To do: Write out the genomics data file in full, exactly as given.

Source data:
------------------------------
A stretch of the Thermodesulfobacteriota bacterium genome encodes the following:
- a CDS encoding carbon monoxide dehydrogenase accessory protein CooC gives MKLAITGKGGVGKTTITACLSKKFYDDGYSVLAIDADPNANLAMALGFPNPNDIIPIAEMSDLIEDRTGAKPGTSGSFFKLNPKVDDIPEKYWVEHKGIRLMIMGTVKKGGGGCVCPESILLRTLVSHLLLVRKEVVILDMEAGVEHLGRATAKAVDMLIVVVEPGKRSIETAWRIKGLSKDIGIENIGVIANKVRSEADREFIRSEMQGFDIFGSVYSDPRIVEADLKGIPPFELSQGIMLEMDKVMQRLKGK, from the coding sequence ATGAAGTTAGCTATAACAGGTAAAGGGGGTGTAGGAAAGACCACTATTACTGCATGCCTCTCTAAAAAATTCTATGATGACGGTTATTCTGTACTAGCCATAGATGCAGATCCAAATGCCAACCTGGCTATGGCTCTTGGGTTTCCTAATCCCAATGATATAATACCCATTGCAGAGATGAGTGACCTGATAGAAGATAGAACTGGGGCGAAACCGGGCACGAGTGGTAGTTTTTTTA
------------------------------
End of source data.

A stretch of the Thermodesulfobacteriota bacterium genome encodes the following:
- a CDS encoding carbon monoxide dehydrogenase accessory protein CooC gives MKLAITGKGGVGKTTITACLSKKFYDDGYSVLAIDADPNANLAMALGFPNPNDIIPIAEMSDLIEDRTGAKPGTSGSFFKLNPKVDDIPEKYWVEHKGIRLMIMGTVKKGGGGCVCPESILLRTLVSHLLLVRKEVVILDMEAGVEHLGRATAKAVDMLIVVVEPGKRSIETAWRIKGLSKDIGIENIGVIANKVRSEADREFIRSEMQGFDIFGSVYSDPRIVEADLKGIPPFELSQGIMLEMDKVMQRLKGK, from the coding sequence ATGAAGTTAGCTATAACAGGTAAAGGGGGTGTAGGAAAGACCACTATTACTGCATGCCTCTCTAAAAAATTCTATGATGACGGTTATTCTGTACTAGCCATAGATGCAGATCCAAATGCCAACCTGGCTATGGCTCTTGGGTTTCCTAATCCCAATGATATAATACCCATTGCAGAGATGAGTGACCTGATAGAAGATAGAACTGGGGCGAAACCGGGCACGAGTGGTAGTTTTTTTA